Tipping customs vary greatly from country to country. If you get things wrong, you can be exposed to significant embarrassment, so here are a few tipping dos and don’ts for some of the most common – and one or two unusual – destinations.
In restaurants in France, service must be included in the total amount by law, so there is no need for an additional tip. Tip taxi drivers 10 percent of the fare, and porters one euro per bag.
Restaurants in Italy usually implement a cover charge, so a tip is not generally expected, although a small-amount (say 5 percent) is appreciated. It is not strictly necessary to tip taxis, but porters expect a euro or two.
In Germany a service charge of 15 percent is included in a restaurant charge. It is usual to round this figure up to an exact number of euros. If however, more than one person is dining, the tip should be increased to between 3 percent and 5 percent (ending in a full euro amount).
Tipping in Spain traditionally is loose change in restaurants, but 3-5 percent is becoming more the norm today.
In Belgium, tipping is rare, as restaurant, hairdresser and taxi charges include service. If you’re particularly happy with the service you’ve received, then you can round up the bill (but by never more than 10 percent). Similarly, in Holland, rounding up is always appreciated.
In the United Kingdom, when a gratuity or service charge is not added in a restaurant, people normally add around 10% as a tip. Around 10% is also expected in a taxi, while small tips of 1 or 2 pounds are often given in hairdressers and hotels.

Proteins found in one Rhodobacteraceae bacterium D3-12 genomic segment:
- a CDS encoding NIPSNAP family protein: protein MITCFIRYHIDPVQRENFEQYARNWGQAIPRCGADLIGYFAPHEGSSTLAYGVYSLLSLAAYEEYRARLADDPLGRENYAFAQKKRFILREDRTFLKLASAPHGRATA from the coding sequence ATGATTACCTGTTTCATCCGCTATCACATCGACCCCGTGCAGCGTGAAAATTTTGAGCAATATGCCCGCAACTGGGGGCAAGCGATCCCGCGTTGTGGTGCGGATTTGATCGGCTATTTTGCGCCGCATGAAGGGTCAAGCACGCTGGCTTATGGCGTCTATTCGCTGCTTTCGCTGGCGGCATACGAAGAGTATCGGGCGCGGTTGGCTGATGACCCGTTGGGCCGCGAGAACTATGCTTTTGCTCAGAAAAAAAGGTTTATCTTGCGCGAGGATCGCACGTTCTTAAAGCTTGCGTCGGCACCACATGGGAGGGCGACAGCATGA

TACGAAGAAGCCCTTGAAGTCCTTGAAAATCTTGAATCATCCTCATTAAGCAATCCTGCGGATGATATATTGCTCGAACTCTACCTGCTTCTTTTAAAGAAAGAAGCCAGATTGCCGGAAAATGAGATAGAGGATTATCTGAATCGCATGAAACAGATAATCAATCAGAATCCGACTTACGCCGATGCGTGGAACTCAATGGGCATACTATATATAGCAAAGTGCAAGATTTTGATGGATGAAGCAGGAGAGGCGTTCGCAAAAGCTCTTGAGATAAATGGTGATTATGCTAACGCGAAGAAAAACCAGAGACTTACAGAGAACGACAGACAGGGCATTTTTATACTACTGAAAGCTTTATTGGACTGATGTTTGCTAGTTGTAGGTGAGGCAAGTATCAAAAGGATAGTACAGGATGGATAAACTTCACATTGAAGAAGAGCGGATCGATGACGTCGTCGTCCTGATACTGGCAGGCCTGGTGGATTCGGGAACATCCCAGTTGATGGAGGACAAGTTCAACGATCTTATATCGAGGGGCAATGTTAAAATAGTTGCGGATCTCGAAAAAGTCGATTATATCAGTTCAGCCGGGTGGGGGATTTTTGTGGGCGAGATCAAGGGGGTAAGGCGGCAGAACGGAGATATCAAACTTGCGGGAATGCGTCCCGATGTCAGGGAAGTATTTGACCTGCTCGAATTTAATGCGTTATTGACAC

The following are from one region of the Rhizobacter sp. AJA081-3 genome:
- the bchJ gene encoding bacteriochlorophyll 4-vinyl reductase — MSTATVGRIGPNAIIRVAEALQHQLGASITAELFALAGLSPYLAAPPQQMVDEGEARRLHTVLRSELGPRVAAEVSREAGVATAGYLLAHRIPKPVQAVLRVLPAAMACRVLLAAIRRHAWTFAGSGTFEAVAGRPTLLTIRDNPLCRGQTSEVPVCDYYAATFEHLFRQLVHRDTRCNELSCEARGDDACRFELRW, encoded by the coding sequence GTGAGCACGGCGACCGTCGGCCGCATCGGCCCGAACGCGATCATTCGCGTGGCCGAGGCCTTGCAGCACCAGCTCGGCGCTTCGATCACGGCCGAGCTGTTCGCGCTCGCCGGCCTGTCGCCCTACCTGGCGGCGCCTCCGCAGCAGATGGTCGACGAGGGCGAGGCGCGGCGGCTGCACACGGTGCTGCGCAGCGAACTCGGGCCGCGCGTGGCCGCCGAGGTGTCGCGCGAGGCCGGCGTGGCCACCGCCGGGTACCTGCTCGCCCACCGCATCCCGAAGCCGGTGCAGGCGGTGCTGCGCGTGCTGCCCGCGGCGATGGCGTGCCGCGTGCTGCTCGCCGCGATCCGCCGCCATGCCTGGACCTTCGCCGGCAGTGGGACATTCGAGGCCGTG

In the US tips can be the major source of income for people in the service industry and anything less than 15 percent in a restaurant will be sniffed at. Bartenders expect a couple of dollars in the pot, even if you are standing at the bar (fail to do this and buying the next round might take a long time) and taxi drivers expect a 15 percent tip.
Gratuities or service charges are normally not included in restaurants in Canada. Tip between 15 percent and 20 percent, according to how satisfied you are. You should also tip all kinds of service people in hotels – not just those who carry your bags.
In Mexico a small tip is expected for almost any service, and in restaurants the amount you leave is entirely at your discretion.
In Japan tipping is simply not done and could be considered an insult.
In China waiters will often refuse even the smallest tip.
In South Korea, tipping is neither required nor expected, but most luxury hotels and restaurants add a compulsory 10 percent service charge. In North Korea tipping is not only impolite, but also illegal.
Hong Kong restaurants usually add 10 percent service charge, but you can add a further 5 percent to 10 percent if you’re really satisfied.
Tipping in Australia is generally not expected, but 10 percent after a meal is polite and taxi fares can be rounded up to the nearest dollar.
Tipping is not customary or required in New Zealand. However, a tip of around 10 percent for exceptional service will be happily accepted.
No matter how far your trip takes you from home, it’s always a good idea to at least check on the expectations for tipping taxi drivers and hotel staff before you set off.
That is all! Now get back to dicky bird magazine before you start counting change to work out how much you should be tipping at your next stop.